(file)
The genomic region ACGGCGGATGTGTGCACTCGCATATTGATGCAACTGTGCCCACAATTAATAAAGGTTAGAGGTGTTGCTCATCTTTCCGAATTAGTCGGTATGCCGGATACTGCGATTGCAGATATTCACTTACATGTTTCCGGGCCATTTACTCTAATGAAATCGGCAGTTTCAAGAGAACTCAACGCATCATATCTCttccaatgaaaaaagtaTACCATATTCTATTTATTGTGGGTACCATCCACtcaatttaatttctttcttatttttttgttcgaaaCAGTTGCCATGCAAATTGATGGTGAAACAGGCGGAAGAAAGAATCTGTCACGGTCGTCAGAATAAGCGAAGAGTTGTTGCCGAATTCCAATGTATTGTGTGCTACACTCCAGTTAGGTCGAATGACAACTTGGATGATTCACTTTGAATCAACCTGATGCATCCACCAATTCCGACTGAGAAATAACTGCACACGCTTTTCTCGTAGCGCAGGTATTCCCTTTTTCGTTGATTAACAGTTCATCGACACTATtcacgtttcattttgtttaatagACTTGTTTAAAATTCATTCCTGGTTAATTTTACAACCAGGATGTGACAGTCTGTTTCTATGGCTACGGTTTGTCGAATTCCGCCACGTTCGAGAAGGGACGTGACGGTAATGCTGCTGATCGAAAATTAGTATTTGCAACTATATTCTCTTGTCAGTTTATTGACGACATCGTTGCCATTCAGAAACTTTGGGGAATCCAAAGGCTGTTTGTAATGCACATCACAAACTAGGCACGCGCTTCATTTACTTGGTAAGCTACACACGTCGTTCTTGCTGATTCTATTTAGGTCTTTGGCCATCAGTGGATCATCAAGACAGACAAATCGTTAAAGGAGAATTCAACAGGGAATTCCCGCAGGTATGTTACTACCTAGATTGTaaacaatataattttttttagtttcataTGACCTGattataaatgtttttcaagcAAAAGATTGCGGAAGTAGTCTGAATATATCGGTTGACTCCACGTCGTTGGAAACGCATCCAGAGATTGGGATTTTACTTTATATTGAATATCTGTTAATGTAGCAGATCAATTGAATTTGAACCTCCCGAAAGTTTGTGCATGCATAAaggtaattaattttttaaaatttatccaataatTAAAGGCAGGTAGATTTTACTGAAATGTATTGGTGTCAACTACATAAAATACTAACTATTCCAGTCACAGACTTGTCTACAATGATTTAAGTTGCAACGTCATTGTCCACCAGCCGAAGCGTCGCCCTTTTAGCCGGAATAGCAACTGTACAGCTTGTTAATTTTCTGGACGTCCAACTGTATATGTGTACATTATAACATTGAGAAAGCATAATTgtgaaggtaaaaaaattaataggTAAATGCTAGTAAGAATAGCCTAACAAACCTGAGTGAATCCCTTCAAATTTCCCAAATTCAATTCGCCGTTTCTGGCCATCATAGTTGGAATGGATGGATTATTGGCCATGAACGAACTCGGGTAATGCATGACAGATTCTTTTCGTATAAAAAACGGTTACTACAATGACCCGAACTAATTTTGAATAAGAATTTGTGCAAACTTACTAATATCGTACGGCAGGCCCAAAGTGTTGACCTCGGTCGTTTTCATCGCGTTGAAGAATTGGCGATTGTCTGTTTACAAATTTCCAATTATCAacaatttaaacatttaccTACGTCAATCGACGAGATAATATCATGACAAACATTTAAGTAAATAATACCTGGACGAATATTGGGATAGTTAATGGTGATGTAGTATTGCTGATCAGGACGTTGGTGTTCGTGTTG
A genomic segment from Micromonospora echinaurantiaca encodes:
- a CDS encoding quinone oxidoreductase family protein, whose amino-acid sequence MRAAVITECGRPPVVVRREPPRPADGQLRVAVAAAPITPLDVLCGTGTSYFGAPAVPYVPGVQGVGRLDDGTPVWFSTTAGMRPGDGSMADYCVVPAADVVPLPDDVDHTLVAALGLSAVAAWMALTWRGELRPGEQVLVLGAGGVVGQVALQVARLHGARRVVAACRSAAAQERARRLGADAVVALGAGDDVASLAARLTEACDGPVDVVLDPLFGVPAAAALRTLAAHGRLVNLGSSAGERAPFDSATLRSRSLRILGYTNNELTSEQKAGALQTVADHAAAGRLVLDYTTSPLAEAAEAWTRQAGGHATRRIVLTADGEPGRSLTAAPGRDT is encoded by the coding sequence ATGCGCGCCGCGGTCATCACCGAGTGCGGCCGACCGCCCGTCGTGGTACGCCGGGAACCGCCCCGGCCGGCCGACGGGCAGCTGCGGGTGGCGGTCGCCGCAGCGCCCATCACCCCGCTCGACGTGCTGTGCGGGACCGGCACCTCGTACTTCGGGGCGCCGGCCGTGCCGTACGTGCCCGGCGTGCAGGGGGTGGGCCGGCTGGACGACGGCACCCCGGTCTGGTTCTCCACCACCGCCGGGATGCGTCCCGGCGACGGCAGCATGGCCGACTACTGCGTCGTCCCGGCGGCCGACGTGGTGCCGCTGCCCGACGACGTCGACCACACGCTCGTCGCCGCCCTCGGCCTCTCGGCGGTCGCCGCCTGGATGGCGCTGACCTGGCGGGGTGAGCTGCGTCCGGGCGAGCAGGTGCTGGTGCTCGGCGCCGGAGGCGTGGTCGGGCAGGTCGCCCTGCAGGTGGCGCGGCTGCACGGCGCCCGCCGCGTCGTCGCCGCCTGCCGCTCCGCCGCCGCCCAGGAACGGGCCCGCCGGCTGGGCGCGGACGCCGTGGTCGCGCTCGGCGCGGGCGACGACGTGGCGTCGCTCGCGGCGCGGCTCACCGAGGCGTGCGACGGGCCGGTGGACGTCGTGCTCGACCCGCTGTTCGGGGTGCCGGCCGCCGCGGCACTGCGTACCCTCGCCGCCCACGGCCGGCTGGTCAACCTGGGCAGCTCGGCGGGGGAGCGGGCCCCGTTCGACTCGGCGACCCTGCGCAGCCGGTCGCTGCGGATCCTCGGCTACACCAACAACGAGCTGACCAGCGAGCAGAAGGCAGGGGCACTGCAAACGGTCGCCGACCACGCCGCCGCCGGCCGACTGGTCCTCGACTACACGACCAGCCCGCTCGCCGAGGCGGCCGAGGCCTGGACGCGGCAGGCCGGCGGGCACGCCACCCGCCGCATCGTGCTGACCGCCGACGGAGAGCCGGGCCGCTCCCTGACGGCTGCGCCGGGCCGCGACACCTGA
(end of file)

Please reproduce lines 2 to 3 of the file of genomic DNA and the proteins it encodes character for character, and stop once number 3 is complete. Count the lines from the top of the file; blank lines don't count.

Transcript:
A genomic segment from Micromonospora echinaurantiaca encodes:
- a CDS encoding quinone oxidoreductase family protein, whose amino-acid sequence MRAAVITECGRPPVVVRREPPRPADGQLRVAVAAAPITPLDVLCGTGTSYFGAPAVPYVPGVQGVGRLDDGTPVWFSTTAGMRPGDGSMADYCVVPAADVVPLPDDVDHTLVAALGLSAVAAWMALTWRGELRPGEQVLVLGAGGVVGQVALQVARLHGARRVVAACRSAAAQERARRLGADAVVALGAGDDVASLAARLTEACDGPVDVVLDPLFGVPAAAALRTLAAHGRLVNLGSSAGERAPFDSATLRSRSLRILGYTNNELTSEQKAGALQTVADHAAAGRLVLDYTTSPLAEAAEAWTRQAGGHATRRIVLTADGEPGRSLTAAPGRDT is encoded by the coding sequence ATGCGCGCCGCGGTCATCACCGAGTGCGGCCGACCGCCCGTCGTGGTACGCCGGGAACCGCCCCGGCCGGCCGACGGGCAGCTGCGGGTGGCGGTCGCCGCAGCGCCCATCACCCCGCTCGACGTGCTGTGCGGGACCGGCACCTCGTACTTCGGGGCGCCGGCCGTGCCGTACGTGCCCGGCGTGCAGGGGGTGGGCCGGCTGGACGACGGCACCCCGGTCTGGTTCTCCACCACCGCCGGGATGCGTCCCGGCGACGGCAGCATGGCCGACTACTGCGTCGTCCCGGCGGCCGACGTGGTGCCGCTGCCCGACGACGTCGACCACACGCTCGTCGCCGCCCTCGGCCTCTCGGCGGTCGCCGCCTGGATGGCGCTGACCTGGCGGGGTGAGCTGCGTCCGGGCGAGCAGGTGCTGGTGCTCGGCGCCGGAGGCGTGGTCGGGCAGGTCGCCCTGCAGGTGGCGCGGCTGCACGGCGCCCGCCGCGTCGTCGCCGCCTGCCGCTCCGCCGCCGCCCAGGAACGGGCCCGCCGGCTGGGCGCGGACGCCGTGGTCGCGCTCGGCGCGGGCGACGACGTGGCGTCGCTCGCGGCGCGGCTCACCGAGGCGTGCGACGGGCCGGTGGACGTCGTGCTCGACCCGCTGTTCGGGGTGCCGGCCGCCGCGGCACTGCGTACCCTCGCCGCCCACGGCCGGCTGGTCAACCTGGGCAGCTCGGCGGGGGAGCGGGCCCCGTTCGACTCGGCGACCCTGCGCAGCCGGTCGCTGCGGATCCTCGGCTACACCAACAACGAGCTGACCAGCGAGCAGAAGGCAGGGGCACTGCAAACGGTCGCCGACCACGCCGCCGCCGGCCGACTGGTCCTCGACTACACGACCAGCCCGCTCGCCGAGGCGGCCGAGGCCTGGACGCGGCAGGCCGGCGGGCACGCCACCCGCCGCATCGTGCTGACCGCCGACGGAGAGCCGGGCCGCTCCCTGACGGCTGCGCCGGGCCGCGACACCTGA